Tuesday, March 11, 2014

Forgiveness and anger

One thing that I try to remember is that even when I stumble, I have to forgive myself, and if others hurt me, I have to forgive them as well.  God has forgiven me, and if I withhold my forgiveness from myself, I'm saying that my forgiveness is bigger than His. That's wrong.  No matter how much I've sinned against, or hurt others, it hurts God more than anyone else.

That works for anger, too. It's easy to be angry, isn't it? Especially when we feel wronged, even when our anger is just, righteous.  When you hold onto your anger, you are hurting yourself as much or probably more than whoever you are angry with. You live with and feel that anger 24 hours a day; the subject of that anger does not.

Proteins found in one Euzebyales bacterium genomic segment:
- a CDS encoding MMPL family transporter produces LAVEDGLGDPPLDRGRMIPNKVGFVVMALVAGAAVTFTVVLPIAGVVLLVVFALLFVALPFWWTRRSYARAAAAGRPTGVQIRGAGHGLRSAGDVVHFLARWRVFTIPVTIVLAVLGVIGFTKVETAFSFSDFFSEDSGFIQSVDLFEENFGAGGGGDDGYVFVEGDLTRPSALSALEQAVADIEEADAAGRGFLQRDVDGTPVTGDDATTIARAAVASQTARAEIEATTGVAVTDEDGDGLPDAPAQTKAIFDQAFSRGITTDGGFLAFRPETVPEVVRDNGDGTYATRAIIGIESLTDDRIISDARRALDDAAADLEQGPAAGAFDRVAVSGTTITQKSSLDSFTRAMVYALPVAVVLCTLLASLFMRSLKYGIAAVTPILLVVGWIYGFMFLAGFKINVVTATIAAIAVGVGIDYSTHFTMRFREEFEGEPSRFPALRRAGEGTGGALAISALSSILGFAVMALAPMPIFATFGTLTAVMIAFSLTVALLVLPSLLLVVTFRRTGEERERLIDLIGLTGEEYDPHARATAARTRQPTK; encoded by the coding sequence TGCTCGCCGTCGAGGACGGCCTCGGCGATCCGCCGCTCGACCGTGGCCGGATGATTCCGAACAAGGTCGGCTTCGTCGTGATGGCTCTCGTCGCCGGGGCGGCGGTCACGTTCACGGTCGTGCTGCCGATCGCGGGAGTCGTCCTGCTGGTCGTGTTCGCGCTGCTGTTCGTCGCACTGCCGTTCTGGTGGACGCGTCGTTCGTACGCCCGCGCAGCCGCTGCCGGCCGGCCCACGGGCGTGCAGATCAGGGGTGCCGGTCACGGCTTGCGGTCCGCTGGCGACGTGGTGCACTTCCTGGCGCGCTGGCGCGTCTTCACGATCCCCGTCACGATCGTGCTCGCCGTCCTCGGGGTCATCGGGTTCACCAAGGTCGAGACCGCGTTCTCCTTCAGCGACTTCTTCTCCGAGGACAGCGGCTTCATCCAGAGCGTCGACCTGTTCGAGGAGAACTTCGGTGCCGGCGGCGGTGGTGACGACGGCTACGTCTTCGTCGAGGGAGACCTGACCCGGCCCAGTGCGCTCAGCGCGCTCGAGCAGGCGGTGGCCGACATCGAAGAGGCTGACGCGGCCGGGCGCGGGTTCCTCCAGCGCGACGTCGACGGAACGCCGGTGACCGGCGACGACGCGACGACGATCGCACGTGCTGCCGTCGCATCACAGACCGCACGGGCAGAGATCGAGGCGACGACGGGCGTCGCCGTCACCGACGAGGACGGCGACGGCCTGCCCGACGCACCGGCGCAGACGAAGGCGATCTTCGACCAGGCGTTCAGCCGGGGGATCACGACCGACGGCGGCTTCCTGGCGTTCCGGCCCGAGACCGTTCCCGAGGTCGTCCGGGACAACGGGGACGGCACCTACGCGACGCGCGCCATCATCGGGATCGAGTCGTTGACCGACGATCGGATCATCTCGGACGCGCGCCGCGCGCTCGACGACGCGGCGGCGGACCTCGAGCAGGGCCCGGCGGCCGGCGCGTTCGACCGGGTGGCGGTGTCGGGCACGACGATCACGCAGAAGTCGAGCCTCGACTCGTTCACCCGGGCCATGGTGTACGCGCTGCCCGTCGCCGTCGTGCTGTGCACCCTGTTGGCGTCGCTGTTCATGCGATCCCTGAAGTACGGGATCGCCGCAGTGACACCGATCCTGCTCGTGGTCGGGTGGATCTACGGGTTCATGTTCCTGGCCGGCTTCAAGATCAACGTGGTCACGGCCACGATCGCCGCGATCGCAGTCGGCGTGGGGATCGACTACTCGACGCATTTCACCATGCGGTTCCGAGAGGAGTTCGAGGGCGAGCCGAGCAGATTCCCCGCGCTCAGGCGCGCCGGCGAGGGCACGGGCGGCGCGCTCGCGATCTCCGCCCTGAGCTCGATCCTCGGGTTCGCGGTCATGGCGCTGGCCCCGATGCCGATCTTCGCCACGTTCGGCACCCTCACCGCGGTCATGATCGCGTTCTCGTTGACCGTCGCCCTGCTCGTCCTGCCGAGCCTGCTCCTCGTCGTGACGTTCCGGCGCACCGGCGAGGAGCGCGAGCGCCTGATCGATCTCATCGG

I hurt when my loved ones hurt; when my children hurt, I ache even that much deeper, because the ones I love so much are hurting and suffering. I feel angry at the person that hurt them!  I'm sad to say that I've wanted to wring a few necks over the years; I never did, but I felt like it.  We are God's children; we are His creations.  When someone hurts us, He is angry.

When we are angry, give it to God. Let Him deal with it for us.  If it's right that we should be angry, He will have more righteous, just anger, than we could ever manage.  If we are being angry unjustly, then we need to let it go as well.  He will take care of it, either way, whether it's in our hearts, or serving justice.

I do like the book of James:
James 1:19-21
New Revised Standard Version Catholic Edition (NRSVCE)
19 You must understand this, my beloved:[a] let everyone be quick to listen, slow to speak, slow to anger; 20 for your anger does not produce God’s righteousness. 21 Therefore rid yourselves of all sordidness and rank growth of wickedness, and welcome with meekness the implanted word that has the power to save your souls.

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